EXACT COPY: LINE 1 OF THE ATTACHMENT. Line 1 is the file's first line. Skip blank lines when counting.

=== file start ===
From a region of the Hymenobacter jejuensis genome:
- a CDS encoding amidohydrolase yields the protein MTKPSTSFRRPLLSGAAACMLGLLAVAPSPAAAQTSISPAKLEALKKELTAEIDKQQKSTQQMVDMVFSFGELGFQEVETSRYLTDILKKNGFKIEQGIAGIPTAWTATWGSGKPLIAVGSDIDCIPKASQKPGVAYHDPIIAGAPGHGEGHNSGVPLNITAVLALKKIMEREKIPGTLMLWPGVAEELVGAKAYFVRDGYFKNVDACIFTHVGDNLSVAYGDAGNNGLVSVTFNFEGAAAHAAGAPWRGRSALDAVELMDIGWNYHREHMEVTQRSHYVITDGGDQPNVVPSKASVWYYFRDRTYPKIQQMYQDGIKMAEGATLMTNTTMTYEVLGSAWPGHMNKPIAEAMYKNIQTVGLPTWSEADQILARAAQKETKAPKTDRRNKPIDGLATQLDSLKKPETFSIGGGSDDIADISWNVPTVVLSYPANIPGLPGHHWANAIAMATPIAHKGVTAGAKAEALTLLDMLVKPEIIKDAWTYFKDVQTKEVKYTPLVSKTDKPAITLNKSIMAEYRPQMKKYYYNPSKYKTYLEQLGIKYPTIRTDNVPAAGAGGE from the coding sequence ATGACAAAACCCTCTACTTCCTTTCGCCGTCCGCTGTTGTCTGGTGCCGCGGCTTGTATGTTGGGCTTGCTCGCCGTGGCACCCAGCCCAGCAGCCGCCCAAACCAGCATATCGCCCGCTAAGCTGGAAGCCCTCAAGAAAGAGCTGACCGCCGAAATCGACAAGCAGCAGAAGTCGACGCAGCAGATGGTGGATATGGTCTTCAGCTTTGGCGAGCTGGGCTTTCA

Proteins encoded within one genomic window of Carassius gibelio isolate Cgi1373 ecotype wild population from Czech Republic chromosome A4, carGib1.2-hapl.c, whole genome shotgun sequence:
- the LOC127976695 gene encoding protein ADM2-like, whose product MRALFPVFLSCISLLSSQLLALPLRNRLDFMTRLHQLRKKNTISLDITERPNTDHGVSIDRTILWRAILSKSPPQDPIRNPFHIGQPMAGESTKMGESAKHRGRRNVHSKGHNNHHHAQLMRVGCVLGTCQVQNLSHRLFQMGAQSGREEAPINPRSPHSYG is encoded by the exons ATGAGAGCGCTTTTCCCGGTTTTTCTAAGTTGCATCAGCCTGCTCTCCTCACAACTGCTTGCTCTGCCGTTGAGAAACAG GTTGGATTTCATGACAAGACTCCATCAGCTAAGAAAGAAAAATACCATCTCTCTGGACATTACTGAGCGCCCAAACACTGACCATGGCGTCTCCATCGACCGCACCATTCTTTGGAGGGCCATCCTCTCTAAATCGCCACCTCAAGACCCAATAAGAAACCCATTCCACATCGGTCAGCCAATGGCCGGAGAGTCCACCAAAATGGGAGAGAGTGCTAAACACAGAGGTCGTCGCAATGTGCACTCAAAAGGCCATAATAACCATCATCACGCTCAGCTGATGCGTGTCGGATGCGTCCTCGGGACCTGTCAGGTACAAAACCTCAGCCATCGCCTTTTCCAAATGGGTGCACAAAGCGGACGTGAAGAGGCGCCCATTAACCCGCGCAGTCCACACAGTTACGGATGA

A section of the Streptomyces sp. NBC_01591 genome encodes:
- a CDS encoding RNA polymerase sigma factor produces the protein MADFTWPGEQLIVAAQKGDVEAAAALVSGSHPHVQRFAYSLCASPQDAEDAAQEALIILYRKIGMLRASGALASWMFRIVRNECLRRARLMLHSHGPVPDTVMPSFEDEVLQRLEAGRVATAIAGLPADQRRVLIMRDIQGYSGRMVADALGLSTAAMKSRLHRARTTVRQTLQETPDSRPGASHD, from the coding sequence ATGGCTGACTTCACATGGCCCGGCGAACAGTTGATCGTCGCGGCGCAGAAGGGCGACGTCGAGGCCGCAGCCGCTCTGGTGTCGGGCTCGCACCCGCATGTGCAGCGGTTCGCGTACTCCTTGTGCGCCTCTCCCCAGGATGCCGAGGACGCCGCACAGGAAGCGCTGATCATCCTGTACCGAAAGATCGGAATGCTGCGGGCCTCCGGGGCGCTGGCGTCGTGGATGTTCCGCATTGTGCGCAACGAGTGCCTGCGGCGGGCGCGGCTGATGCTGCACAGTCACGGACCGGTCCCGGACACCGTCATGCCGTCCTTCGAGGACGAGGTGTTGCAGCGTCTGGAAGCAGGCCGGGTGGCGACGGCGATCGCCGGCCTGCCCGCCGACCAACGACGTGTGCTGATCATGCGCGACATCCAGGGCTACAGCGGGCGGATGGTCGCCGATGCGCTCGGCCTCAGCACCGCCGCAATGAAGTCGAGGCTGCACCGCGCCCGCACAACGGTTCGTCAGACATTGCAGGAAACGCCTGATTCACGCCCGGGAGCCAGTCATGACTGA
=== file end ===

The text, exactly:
From a region of the Hymenobacter jejuensis genome: